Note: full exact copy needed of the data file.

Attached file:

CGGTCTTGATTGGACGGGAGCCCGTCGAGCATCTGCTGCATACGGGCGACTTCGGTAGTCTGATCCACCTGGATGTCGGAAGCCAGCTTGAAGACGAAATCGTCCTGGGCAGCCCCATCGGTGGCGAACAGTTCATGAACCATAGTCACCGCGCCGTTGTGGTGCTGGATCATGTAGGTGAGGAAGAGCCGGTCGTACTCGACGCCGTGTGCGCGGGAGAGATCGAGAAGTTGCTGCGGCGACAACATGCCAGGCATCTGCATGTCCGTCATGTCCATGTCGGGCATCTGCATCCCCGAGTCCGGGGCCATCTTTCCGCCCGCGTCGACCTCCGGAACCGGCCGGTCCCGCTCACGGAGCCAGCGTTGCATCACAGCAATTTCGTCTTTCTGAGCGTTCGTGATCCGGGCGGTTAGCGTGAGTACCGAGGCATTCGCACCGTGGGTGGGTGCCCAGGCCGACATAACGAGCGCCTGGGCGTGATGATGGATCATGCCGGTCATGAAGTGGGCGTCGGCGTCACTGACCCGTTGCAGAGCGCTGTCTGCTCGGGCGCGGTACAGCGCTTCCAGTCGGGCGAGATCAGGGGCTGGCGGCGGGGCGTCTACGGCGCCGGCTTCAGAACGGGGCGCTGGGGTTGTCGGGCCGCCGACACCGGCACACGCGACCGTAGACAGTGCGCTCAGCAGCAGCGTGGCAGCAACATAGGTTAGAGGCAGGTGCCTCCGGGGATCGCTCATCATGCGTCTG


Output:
CGGTCTTGATTGGACGGGAGCCCGTCGAGCATCTGCTGCATACGGGCGACTTCGGTAGTCTGATCCACCTGGATGTCGGAAGCCAGCTTGAAGACGAAATCGTCCTGGGCAGCCCCATCGGTGGCGAACAGTTCATGAACCATAGTCACCGCGCCGTTGTGGTGCTGGATCATGTAGGTGAGGAAGAGCCGGTCGTACTCGACGCCGTGTGCGCGGGAGAGATCGAGAAGTTGCTGCGGCGACAACATGCCAGGCATCTGCATGTCCGTCATGTCCATGTCGGGCATCTGCATCCCCGAGTCCGGGGCCATCTTTCCGCCCGCGTCGACCTCCGGAACCGGCCGGTCCCGCTCACGGAGCCAGCGTTGCATCACAGCAATTTCGTCTTTCTGAGCGTTCGTGATCCGGGCGGTTAGCGTGAGTACCGAGGCATTCGCACCGTGGGTGGGTGCCCAGGCCGACATAACGAGCGCCTGGGCGTGATGATGGATCATGCCGGTCATGAAGTGGGCGTCGGCGTCACTGACCCGTTGCAGAGCGCTGTCTGCTCGGGCGCGGTACAGCGCTTCCAGTCGGGCGAGATCAGGGGCTGGCGGCGGGGCGTCTACGGCGCCGGCTTCAGAACGGGGCGCTGGGGTTGTCGGGCCGCCGACACCGGCACACGCGACCGTAGACAGTGCGCTCAGCAGCAGCGTGGCAGCAACATAGGTTAGAGGCAGGTGCCTCCGGGGATCGCTCATCATGCGTCTG